Studying Your Practice Test
After grading your test, you should have a list of the
questions you answered incorrectly or skipped. Studying your test
involves going through this list and examining each question you
answered incorrectly. When you look at each question, you shouldn’t
just look to see what the correct answer is, but also why you got
the question wrong and how you could have gotten the question right.
Train yourself in the process of getting the question right.
Why Did You Get the Question Wrong?
There are three reasons why you might have gotten an individual
- Reason 1: You thought you knew
the answer, but you actually didn’t.
- Reason 2: You managed to eliminate some answer
choices and then guessed among the remaining answers; sadly, you
- Reason 3: You knew the answer but made a
You should know which of these reasons applies to every
question you got wrong.
What Could You Have Done to Get the Question Right?
The reasons you got a question wrong affect how you should
think about studying your practice test.
If You Got a Question Wrong for Reason 1: Lack of
A question answered incorrectly for Reason 1 identifies
a weakness in your knowledge of the material tested on the ACT.
Discovering this wrong answer gives you an opportunity to target
your weakness. When addressing that weakness, make sure that you
don’t just look at the facts.
For example, if the question you got wrong covers the
formula for the area of a circle, don’t just look at that formula
and memorize it. Take a quick look at circles in general, since
if you were confused about this one topic, you might also be unsure
about others related to it. Remember, on the real ACT you will not see
exactly the same question as the one you got wrong. But you probably will see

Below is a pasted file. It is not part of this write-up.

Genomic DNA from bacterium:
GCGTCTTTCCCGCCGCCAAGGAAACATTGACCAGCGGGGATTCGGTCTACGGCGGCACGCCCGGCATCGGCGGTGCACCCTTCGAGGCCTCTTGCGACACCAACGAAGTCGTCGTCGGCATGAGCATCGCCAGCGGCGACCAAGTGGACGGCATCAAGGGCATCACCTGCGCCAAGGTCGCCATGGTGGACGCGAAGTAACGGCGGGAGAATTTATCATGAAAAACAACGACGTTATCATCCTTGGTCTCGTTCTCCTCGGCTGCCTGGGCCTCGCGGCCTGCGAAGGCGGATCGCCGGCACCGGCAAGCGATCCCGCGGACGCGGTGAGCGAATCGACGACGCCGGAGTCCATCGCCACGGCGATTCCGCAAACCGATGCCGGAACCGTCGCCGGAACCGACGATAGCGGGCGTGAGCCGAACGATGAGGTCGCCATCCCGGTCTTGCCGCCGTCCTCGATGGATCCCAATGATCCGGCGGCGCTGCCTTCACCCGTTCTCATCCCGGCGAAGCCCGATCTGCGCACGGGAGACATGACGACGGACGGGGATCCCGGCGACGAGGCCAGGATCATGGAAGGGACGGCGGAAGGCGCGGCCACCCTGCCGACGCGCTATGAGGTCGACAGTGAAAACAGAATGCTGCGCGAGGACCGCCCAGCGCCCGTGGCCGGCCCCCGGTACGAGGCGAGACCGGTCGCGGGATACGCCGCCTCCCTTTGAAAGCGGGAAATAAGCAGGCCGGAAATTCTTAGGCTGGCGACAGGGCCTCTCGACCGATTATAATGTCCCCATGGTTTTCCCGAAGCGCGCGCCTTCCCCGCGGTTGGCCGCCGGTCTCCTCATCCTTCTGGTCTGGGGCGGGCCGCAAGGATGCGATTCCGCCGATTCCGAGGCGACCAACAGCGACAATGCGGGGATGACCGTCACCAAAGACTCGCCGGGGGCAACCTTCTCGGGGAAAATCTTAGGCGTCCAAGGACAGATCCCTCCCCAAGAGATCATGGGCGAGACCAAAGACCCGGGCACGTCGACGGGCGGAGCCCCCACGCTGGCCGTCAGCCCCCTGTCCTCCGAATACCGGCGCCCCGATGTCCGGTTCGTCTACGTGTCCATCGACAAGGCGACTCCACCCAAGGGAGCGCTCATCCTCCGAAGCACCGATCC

a question that covers the same topic as the practice question.
For that reason, when you get a question wrong, don’t just figure
out the right answer to the question. Learn the broader topic of
which the question tests only a piece.
If You Got a Question Wrong for Reason 2: Guessing
If you guessed wrong, review your guessing strategy. Did
you guess intelligently? Could you have eliminated more answers?
If yes, why didn’t you? By thinking in this critical way about the
decisions you made while taking the practice test, you can train
yourself to make quicker, more decisive, and better decisions.
If you took a guess and chose the incorrect answer,
don’t let that sour you on guessing. Even as you go over the question
and figure out if there was any way for you to have answered it
without having to guess, remind yourself that you should always
guess. It pays to engage in educated guessing by which you eliminate
as many wrong answers as you can—even if educated guessing doesn’t
always result in your getting the right answer.
If You Got a Question Wrong for Reason 3: Carelessness
If you discover you got a question wrong because you were
careless, it might be tempting to say to yourself, “Oh, I made a
careless error,” and assure yourself you won’t do that again. That
is not enough. You made that careless mistake for a reason, and
you should try to figure out why. Whereas getting a question wrong
because you didn’t know the answer constitutes a weakness in your
knowledge about the test, making a careless mistake represents a
weakness in your method of taking the test.
To overcome this weakness, you need to approach careless
errors in the same critical way you would approach a lack of knowledge.
Study your mistake. Reenact your thought process on the problem
and see where and how your carelessness came about. Were you rushing?
Did you jump at the first answer that seemed right instead of reading
all the answers? Know your error and look it in the eye. If you
learn precisely what your mistake was, you are much less likely
to make that mistake again.
If You Left the Question Blank
Since there is no penalty for wrong answers on the ACT,
you should never leave a question blank.